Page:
What’s the Matter with Kansas?: How Governor Sam Brownback Threatened to Defund the Judiciary If It Rules Against a Law He Favors

Governor Sam Brownback of Kansas

Governor Sam Brownback
of Kansas

By Elaine Magliaro

Things just keep getting worse in the state of Kansas thanks to the policies and political actions of its governor Sam Brownback. Steve Benen of MSNBC said, “If the spectacular failures of Kansas Gov. Sam Brownback’s (R) economic experiment, and the ensuing budget crisis, were the only stories dominating the state, it would be more than enough to put the Sunflower State on national front pages.” He added that “recent developments in Kansas go much, much further.” A recent Kansas development that is getting quite a bit of press coverage is Brownback’s threat to defund the judiciary in his state  if it rules against a law that he favors.

Mark Joseph Stern of Slate reported on Monday that Brownback signed a bill last Thursday “that threatens the entire state’s judiciary with destruction if it rules against a law he favors.” Stern said that the Kansas governor “has spent much of his tenure attempting to curb the state supreme court and consolidate power in the executive branch.” He added that “Thursday’s startling maneuver suggests the deeply conservative governor has no compunction about simply obliterating separation of powers when another branch of government gets in his way.”

According to Stern, the trouble with the judiciary “started in 2014, when the state supreme court ruled that the disparity between school funding in rich and poor districts violated the state constitution.” He said that the justices ordered the legislature to fix the problem. Stern added, “Soon after, the legislature passed an administrative law that stripped the supreme court of its authority to appoint local chief judges and set district court budgets. (Instead, district court judges—who are often quite conservative—were allowed to elect their own chief judge.)”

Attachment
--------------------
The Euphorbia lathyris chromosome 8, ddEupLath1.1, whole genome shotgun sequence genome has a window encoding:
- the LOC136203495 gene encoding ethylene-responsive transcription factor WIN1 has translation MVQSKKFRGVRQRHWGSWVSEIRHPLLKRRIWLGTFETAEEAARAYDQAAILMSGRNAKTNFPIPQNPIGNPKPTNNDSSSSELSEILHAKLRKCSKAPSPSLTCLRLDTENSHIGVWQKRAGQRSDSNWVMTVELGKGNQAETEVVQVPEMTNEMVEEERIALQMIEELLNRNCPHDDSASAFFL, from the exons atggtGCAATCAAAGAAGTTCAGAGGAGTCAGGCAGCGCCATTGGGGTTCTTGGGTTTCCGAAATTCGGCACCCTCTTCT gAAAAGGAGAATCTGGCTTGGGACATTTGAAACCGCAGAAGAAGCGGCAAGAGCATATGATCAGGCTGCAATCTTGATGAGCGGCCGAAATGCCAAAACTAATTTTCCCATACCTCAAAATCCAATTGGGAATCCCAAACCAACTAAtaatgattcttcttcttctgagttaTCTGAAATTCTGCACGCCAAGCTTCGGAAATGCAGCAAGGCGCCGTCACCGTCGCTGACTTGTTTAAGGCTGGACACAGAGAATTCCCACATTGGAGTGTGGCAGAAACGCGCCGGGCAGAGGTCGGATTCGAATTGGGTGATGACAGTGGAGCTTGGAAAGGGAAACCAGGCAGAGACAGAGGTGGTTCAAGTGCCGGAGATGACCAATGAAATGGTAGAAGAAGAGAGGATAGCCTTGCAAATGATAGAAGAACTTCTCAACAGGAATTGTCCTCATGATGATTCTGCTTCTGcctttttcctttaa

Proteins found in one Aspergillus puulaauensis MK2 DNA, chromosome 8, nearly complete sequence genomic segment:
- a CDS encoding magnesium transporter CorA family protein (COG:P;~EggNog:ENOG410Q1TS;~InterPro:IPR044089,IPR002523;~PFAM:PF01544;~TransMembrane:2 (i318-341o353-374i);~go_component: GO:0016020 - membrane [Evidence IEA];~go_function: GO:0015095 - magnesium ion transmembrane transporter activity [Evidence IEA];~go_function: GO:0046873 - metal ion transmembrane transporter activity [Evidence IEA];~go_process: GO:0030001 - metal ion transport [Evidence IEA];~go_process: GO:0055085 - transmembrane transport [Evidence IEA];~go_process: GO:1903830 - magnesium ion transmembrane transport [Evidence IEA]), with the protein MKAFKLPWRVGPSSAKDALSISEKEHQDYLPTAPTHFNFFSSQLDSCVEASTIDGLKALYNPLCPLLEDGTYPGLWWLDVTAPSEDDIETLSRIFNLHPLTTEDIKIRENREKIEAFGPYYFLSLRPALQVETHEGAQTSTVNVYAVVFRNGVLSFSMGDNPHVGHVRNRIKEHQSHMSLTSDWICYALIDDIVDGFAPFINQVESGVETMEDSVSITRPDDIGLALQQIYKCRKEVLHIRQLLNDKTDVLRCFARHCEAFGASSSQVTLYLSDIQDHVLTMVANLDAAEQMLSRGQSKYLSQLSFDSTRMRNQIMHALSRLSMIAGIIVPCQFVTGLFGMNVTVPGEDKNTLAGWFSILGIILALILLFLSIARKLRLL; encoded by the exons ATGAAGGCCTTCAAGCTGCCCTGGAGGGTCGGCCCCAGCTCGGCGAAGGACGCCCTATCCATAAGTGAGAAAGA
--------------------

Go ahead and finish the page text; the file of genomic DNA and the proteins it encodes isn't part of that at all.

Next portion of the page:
Arriving shortly after the school funding ruling, this law was widely seen as a retaliation against the court—and a warning. In their first ruling, the justices stopped short of declaring that the school system as a whole was constitutionally underfunded. But the court acknowledged that it would one day answer that question. And if the justices mandate more school funding, the legislature will have to raise taxes, a step few legislators are eager to take.

Stern said that the administrative law “was likely an effort to scare the court out of issuing a dramatic ruling in favor of greater school funding.” But Brownback and the legislature didn’t stop at that. They also reportedly “threatened the justices with blatantly political reforms, like subjecting them to recall elections, splitting the court in two, lowering the retirement age, and introducing partisan elections.”

John Eligon  also noted in a New York Times article on Saturday that the fight between Brownback and the state’s judicial branch had escalated, “with the governor last week signing into law a bill that could strip state courts of their funding.”


The measure, at the end of a lengthy bill that allocated money for the judiciary this year, stipulates that if a state court strikes down a 2014 law that removed some powers from the State Supreme Court, the judiciary will lose its funding.

The 2014 law took the authority to appoint chief judges for the district courts away from the Supreme Court and gave it to the district courts themselves. It also deprived the state’s highest court of the right to set district court budgets. Critics said the law was an attempt by Mr. Brownback, a Republican, to stack the district courts with judges who may be more favorable to his policies.

Eligon said that the bill Brownback signed last Thursday “was related only to the judiciary. He said the Kansas governor “wanted to ensure that the courts would remain open while lawmakers sparred over the larger budget issues.” Lawmakers have been trying to figure out a way “to fill a $400 million shortfall, which will most likely require tax increases that Mr. Brownback and many in the conservative-dominated Legislature oppose.”

Eligon added that “in passing a separate budget bill to keep the third branch of government from shutting down, Republican lawmakers took the opportunity to insert language that would shield the 2014 law.”